Could you be charged with driving while intoxicated after consuming an energy drink? You might be surprised to learn that energy drinks are a common cause of false positives on portable breath tests. While the window for these false positives to occur is fairly small, the reality is that energy drinks have led to the arrest for suspicion of DWI for people that are entirely sober. How is this possible?
Ethanol and Energy Drinks
These results occur for a simple reason: there are small amounts of alcohol in most energy drinks. This is not the sort of alcohol that you might find in a cocktail, however. For any energy drink, the ingredients include small levels of ethanol alcohol. The alcohol concentration in these beverages is negligible; nowhere near high enough to classify them as an alcoholic beverage. However, reports of false positives in DWI breath-testing have been common since these drinks' popularity has skyrocketed.
The Missouri Department of Health and Senior Services decided to test the impact these beverages had on the state's blood alcohol concentration (BAC) testing equipment. First, the researchers tested the drinks themselves. They determined that nearly 90 percent of these energy drinks contained low levels of ethanol alcohol. The researchers then had volunteers sample 27 of the most popular brands of energy drinks. After finishing an entire can, each volunteer was tested repeatedly using both portable breath tests as well as the breathalyzer machines used in police stations across the state.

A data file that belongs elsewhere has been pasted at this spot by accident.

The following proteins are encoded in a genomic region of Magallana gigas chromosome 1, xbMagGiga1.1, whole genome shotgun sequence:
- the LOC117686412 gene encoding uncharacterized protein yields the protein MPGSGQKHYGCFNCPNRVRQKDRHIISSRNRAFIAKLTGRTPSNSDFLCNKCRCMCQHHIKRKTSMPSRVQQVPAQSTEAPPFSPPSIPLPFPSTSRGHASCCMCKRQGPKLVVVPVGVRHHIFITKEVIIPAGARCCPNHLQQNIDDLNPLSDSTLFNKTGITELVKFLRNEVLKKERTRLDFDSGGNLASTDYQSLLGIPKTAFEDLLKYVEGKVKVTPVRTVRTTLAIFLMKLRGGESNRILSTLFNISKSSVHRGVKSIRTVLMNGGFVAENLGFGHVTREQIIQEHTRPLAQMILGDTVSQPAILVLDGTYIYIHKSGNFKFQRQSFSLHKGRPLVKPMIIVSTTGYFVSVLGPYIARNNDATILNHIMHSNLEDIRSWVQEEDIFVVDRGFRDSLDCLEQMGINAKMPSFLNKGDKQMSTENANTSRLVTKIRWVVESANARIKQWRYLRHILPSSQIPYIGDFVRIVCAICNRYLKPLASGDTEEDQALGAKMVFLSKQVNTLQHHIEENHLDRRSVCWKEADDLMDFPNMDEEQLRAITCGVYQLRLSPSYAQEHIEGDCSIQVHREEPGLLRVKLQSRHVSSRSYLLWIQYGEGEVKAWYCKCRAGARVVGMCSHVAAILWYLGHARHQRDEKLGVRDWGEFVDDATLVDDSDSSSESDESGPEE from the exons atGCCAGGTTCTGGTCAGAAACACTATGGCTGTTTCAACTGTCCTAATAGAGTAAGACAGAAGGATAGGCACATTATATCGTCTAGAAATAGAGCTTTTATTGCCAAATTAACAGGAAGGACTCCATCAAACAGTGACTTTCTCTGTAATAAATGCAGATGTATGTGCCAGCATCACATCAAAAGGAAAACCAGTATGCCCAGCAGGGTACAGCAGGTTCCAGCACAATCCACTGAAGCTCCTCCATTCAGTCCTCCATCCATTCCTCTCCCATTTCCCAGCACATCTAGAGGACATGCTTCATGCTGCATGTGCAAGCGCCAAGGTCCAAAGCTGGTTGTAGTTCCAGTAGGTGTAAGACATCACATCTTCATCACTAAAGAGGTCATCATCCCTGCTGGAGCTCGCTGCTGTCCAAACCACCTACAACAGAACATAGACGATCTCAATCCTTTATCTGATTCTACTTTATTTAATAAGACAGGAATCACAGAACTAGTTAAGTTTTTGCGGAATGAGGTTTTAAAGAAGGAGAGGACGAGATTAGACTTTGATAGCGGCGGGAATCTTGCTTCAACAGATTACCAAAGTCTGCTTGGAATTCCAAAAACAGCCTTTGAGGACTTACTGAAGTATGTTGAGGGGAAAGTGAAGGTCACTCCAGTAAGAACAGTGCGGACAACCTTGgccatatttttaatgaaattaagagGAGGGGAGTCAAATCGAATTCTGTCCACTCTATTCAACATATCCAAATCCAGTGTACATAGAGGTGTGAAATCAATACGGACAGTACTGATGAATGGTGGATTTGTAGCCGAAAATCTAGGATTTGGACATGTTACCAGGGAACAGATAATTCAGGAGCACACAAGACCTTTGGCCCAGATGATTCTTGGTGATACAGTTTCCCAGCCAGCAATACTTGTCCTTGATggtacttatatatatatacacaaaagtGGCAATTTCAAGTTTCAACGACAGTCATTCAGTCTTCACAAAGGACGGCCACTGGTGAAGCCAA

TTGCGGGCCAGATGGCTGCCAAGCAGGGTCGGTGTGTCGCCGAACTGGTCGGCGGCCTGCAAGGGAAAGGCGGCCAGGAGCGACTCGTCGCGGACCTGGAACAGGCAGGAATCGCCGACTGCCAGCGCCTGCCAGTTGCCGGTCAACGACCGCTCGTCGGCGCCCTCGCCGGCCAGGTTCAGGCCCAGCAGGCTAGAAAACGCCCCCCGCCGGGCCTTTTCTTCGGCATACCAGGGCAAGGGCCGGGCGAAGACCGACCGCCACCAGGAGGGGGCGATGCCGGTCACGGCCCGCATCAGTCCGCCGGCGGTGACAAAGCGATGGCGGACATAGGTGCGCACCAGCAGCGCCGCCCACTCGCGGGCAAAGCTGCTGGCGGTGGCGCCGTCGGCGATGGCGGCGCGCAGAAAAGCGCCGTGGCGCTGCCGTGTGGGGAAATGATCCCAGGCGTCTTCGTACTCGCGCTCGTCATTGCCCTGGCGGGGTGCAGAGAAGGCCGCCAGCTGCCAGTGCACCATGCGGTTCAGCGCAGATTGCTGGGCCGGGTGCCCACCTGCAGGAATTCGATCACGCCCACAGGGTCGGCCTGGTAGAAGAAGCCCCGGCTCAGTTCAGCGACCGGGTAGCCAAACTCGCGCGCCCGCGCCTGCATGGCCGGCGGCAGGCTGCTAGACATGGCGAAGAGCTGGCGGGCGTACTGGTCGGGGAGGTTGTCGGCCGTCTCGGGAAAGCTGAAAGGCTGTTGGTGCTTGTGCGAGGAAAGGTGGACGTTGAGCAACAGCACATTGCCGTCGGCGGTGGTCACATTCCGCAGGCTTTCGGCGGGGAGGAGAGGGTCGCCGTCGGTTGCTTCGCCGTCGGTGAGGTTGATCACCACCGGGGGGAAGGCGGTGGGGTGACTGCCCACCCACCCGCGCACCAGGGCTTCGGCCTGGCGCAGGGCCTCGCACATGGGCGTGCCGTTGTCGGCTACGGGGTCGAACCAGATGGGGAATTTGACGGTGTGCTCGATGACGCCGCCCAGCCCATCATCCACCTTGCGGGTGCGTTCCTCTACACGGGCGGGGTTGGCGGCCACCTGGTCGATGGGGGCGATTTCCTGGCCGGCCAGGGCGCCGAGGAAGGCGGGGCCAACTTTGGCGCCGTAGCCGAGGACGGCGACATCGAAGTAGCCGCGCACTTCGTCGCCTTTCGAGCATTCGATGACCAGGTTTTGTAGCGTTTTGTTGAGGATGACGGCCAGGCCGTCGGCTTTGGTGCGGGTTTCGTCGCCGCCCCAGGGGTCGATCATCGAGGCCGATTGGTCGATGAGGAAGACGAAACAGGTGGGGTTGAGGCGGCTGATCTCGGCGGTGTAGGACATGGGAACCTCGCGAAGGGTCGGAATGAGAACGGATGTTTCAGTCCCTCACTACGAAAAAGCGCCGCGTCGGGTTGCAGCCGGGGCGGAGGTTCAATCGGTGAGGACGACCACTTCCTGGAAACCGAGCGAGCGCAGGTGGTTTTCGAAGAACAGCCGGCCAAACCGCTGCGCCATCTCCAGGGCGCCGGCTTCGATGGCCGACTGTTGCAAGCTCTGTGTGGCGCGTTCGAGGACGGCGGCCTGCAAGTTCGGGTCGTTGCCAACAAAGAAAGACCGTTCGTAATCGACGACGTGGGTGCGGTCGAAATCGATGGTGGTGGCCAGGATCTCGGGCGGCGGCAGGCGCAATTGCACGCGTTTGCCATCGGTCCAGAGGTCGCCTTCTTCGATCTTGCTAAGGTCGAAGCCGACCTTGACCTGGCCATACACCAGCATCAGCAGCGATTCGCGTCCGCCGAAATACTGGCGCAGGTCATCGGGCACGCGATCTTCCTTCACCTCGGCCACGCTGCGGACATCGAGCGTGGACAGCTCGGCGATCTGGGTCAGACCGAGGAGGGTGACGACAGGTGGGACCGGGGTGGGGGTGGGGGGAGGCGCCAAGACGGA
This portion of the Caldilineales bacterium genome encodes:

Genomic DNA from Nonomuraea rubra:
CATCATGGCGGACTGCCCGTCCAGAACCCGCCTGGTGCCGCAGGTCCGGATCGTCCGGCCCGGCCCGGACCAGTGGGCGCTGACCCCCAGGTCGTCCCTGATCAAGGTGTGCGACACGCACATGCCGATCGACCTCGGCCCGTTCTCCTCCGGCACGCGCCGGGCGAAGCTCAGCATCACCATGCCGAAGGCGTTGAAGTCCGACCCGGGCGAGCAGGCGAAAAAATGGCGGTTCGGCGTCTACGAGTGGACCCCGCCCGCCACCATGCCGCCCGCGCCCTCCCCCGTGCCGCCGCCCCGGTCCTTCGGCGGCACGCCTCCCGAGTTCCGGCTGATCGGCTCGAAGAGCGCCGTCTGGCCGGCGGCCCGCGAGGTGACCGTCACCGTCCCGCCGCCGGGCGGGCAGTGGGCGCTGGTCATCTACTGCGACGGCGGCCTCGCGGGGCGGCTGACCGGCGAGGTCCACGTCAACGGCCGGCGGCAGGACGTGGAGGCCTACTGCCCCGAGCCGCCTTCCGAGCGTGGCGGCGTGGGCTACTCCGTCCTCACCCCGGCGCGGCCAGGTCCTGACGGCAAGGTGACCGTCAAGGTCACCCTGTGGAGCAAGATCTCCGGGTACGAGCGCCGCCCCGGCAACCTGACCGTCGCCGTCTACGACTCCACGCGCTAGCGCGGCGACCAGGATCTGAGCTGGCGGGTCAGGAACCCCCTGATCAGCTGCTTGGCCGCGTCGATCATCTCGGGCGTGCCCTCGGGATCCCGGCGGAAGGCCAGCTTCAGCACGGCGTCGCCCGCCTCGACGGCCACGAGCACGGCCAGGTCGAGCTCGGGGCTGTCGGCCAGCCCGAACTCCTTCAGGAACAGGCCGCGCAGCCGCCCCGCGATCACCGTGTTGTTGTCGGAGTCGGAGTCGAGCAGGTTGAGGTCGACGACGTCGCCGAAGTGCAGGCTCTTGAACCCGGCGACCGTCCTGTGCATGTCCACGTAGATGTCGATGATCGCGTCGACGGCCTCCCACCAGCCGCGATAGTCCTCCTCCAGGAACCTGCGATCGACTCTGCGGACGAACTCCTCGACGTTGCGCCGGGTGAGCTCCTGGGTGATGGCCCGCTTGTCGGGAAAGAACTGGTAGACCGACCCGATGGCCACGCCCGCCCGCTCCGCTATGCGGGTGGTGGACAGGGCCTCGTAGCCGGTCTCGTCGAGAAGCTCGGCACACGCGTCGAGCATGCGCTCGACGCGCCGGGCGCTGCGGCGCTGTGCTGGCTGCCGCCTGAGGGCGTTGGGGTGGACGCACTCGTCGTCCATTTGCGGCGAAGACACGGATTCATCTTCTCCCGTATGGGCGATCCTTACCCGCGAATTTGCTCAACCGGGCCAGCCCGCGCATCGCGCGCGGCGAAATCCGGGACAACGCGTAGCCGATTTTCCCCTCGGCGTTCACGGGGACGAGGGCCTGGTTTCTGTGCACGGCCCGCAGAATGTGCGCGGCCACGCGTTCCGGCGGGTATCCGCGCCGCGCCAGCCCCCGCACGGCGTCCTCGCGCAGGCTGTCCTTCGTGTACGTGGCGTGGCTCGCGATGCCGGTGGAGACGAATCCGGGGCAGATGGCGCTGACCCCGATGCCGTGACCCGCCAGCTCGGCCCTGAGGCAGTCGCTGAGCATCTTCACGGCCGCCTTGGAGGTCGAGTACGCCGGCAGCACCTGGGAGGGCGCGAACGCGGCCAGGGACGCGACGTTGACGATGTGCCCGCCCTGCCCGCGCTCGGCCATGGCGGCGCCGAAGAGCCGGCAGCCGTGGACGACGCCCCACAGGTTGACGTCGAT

According to the results, the more powerful breathalyzer machines never resulted in a false positive. This was the case for samples taken one minute after finishing the can as well as 15 minutes afterward. However, the results were not the same for portable breath testing devices. While results from the portable breath test did not pick up any false positives after 15 minutes, there were several false positives prior to that. The rate of false positives was the highest in the 60 seconds following the consumption of the drink. These false readings were not picking up alcohol in the bloodstream, but instead registering lingering amounts of the beverage still in the mouth.
This study shows that while false positives are very situational after consuming an energy drink, the risk for a false positive is real, especially considering how many people drink energy drinks while driving – whether it's to stay awake on the road or simply to give them a boost of energy. As such, this finding is significant, given that a false positive on a portable breath test is enough for many officers to place you under arrest.
If you find yourself pulled over after consuming an energy drink, it is important to keep the potential for a false positive in mind. The officer is supposed to wait 15 minutes before administering the test but many times they don't. If that happens in your situation, make sure you advise your DWI attorney.
How a Board Certified DWI Defense Attorney Can Help
Energy drinks are not the only source of false positives in a breathalyzer reading. If you believe you have been wrongly charged with DWI in Houston, contact the Doug Murphy Law Firm, P.C. right away.